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Light-Brown Apple Moth Found in Carneros

Area faces quarantine if a second moth is found; some residents oppose measures to control potentially devastating vineyard pest

Lynn Alley
Posted: August 18, 2008

According to Sonoma County agriculture officials, a single light-brown apple moth was discovered Aug. 13 in Carneros, close to the Napa County line.

This is the third moth found in Sonoma County this year. While the first two were found in an area northwest of the town of Sonoma this past spring, the latest find was in an area further to the southeast that is home to many vineyards.

Should another moth be discovered within a mile of the latest find, county and state officials will be forced to quarantine the area, restricting the movement of flowers and fruit at a time when growers are scrambling to bring in the harvest.

The day after the discovery, officials at the California Department of Food and Agriculture (CDFA) placed traps within a 9-square-mile grid around the find in an effort to determine whether there are other moths.

Nick Frey, executive director of the Sonoma County Winegrape Commission, said that if a quarantine is enforced, growers will need to have their vineyards examined by agriculture officials within 30 days of harvest. If no insects are found on the property, officials will supply each shipment of grapes leaving the area with a written statement certifying the vineyard to be moth-free.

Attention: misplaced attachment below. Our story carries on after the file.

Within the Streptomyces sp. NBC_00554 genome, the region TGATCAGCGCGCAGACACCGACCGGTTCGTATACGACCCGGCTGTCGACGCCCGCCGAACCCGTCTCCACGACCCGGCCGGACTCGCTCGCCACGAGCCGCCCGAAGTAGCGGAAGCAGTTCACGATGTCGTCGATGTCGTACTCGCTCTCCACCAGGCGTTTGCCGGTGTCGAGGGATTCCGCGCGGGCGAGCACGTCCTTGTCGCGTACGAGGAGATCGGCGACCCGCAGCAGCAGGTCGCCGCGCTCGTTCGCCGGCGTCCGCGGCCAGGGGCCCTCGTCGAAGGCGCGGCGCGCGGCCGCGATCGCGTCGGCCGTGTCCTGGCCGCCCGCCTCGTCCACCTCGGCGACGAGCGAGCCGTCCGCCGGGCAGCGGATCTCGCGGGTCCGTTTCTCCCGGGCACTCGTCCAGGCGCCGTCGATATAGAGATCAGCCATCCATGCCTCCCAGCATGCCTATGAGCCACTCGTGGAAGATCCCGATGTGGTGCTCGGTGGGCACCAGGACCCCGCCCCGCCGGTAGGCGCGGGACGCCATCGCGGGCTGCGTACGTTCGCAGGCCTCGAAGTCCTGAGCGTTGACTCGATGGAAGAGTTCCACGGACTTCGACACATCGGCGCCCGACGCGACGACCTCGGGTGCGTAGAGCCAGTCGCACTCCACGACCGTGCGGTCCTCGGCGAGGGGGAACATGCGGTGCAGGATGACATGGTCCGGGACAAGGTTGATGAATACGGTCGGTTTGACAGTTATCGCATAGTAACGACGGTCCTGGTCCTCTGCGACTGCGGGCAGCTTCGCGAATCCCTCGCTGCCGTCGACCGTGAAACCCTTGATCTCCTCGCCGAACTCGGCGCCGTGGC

The light-brown apple moth, native to Eastern Australia, was first sighted in California near Berkeley in 2007. State agriculture officials believe it could have a potentially devastating impact upon California agriculture. It has a potential host range of more than 2,000 plant species, including crop plants such as grapes and citrus fruit, and trees such as redwoods and oaks. In the vineyard, moths lay eggs on grape leaves and the larvae feed on leaves and fruit clusters, leaving them prone to rot.

A plan to set pheromone-soaked twist ties that disrupt the mating behavior of the insects in the quarantine area was scrapped last week by state and county officials, partly because no moths have been discovered in the area since last spring, and partly due to resistance from local residents who feared the twist ties might have adverse health effects. The quarantine was due to end in early October, provided no new moths were found in the area.

Earlier this year, a light-brown apple moth control program which would have entailed aerial spraying of hormone-disrupting pheromones over parts of the San Francisco Bay Area, Monterey and Santa Cruz counties met with vigorous and organized resistance on the part of residents, health professionals and environmental groups, many of whom claimed to have become ill as a result of aerial spraying last year.

Steve Lyle, spokesperson for CDFA, said that agriculture officials have now abandoned plans for aerial spraying of the state in favor of a new program in which large quantities of sterilized insects will be released so that the wild population cannot reproduce.

According to Lyle, the sterile insect-release program is slated to begin sometime next year, and will become the predominant approach to control and eradication of the insect. Lyle says smaller areas of infestation will still be targeted with pheromone-soaked twist ties aimed at disrupting the insect's mating cycles, and that education of the public regarding the safety of the ties will be a key component.

As for the Carneros wineries, T.J. Evans, winemaker at Domaine Carneros, summed it up. "Let's just hope this guy made a wrong turn on his way to somewhere else."

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